Sports

Bainbridge rower helps Virginia win NCAA title

Virginia head coach Kevin Sauer wishes Keziah Beall good luck before the final NCAA championship race at Mercer Lake in West Windsor, N.J. on  May 27.  - Matt Riley / UVa Media Relations
Virginia head coach Kevin Sauer wishes Keziah Beall good luck before the final NCAA championship race at Mercer Lake in West Windsor, N.J. on May 27.
— image credit: Matt Riley / UVa Media Relations

Keziah Beall left college with something few students ever achieve, let alone dream about.

An NCAA championship.

Beall was a member of the University of Virginia’s rowing team, and on the First Varsity Eight that won its grand final to clinch the Cavaliers second NCAA Championship in late May on Mercer Lake in West Windsor, N.J.

Beall, who grew up on Bainbridge Island and is a 2008 graduate of Bainbridge High School, recalled how her team

was second to Michigan after

250 meters in the final race.

The Cavaliers had been seeded first in the First Varsity Eight coming into the regatta.

But by the 750-meter mark, Virginia had taken the lead. Halfway through the race, Beall and the Cavaliers had a five-seat lead over the Wolverines and by the finish, were almost leading by open water.

Beall sits in the stroke seat on the First Varsity Eight crew, and set the rhythm for the rowers.

“Every stroke we took I just sort of believed it more and more,” she said.

“We just kind of kept at it,” she said. “I felt really confident the whole way.”

Then came the finish line, but another extremely difficult spot in the competition.

“It was so unreal,” Beall said.

Rowing is not like other sports, she explained, where you can’t see the others in the race once you get ahead.

In rowing, the other teams are always in view. And when the race is finished, the celebration always has to wait.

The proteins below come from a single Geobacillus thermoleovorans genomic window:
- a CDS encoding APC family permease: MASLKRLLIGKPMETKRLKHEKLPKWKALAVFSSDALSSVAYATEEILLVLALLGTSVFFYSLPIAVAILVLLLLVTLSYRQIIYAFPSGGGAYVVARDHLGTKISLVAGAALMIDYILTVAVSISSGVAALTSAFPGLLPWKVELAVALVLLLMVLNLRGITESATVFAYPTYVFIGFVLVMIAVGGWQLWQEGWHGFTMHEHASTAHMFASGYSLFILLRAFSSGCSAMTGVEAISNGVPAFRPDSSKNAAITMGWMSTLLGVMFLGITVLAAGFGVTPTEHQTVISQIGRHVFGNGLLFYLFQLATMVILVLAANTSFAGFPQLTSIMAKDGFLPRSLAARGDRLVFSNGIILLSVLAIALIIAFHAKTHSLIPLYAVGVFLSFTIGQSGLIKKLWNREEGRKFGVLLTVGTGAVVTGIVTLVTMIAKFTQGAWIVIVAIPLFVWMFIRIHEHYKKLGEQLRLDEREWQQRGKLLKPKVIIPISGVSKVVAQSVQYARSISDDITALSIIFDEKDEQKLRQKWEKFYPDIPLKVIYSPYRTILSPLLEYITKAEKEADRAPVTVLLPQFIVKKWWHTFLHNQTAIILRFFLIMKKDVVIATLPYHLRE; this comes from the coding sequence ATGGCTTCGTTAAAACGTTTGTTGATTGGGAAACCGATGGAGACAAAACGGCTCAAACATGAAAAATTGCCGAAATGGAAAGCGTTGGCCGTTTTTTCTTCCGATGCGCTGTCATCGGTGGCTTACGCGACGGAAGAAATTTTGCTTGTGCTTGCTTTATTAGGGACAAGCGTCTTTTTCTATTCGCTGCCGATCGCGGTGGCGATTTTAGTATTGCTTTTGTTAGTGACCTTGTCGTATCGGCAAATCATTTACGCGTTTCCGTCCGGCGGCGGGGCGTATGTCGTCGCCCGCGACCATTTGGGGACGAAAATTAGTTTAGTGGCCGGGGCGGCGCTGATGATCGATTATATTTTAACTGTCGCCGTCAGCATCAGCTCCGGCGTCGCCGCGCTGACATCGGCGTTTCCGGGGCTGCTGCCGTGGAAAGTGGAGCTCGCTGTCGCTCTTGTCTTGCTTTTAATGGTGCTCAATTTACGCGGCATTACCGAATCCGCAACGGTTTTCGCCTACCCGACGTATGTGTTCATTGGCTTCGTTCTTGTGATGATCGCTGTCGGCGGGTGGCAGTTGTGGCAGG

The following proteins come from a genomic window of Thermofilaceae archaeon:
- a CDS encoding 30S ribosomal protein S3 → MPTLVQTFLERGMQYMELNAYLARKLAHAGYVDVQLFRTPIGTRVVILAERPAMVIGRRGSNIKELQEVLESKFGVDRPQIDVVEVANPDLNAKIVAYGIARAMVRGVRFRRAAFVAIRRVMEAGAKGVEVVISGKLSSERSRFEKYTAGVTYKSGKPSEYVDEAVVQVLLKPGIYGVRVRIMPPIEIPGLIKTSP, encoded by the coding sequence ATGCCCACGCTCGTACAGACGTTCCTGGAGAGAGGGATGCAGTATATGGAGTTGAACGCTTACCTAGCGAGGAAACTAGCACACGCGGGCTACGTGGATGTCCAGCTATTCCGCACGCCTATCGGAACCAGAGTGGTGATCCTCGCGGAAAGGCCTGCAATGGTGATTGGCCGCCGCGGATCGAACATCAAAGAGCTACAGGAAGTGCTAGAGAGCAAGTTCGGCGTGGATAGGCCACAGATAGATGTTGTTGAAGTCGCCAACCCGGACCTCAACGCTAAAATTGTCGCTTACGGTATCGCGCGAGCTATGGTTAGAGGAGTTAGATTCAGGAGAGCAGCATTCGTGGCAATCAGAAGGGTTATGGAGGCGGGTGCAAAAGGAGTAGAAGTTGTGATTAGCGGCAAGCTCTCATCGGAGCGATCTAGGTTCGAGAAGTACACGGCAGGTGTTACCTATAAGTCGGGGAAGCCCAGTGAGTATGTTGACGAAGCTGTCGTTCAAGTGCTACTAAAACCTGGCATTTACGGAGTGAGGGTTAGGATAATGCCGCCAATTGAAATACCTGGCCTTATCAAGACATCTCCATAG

Behind her, after the team’s fantastic finish, she recalled, her teammates were yelling and screaming.

“And you can’t hug them; you are stuck in your seat,” she said. “It’s almost tortuous.”

The row back to shore proved to be too much for her, she admitted.

“I just started sobbing,” she said. “That was really unexpected.”

In a way, maybe not. In a previous run at the NCAA championship, Beall had mono had to sit out the last two weeks as her Virginia team won the title in 2010.

Still, it gave her motivation to return.

“Having been in that boat up until that moment, that made me really hungry,” she said.

With the win by the First Varsity Eight, the Cavaliers won the 2012 NCAA Rowing Championship. Virginia finished with 87 points, while Michigan placed second with 82 points. California was third with 78, just ahead of Princeton, who had 77.

Beall’s honors at the end of her college career include the title of NCAA Champion, with both the team and the First Varsity Eight boat; Pocock First-Team All-American (selected by the Collegiate Rowing Coaches Association); CRCA First-Team All-South Region; member of the All-Atlantic Coast Conference squad; and member of the ACC Crew of the Year.

Beall, 22, is the daughter of Bruce Beall and Barb Trafton, both coaches for Bainbridge Island Rowing. Her parents were both at her championship race.

“I can’t say enough good things about them,” Beall said of her parents. “They truly are my best friends.”

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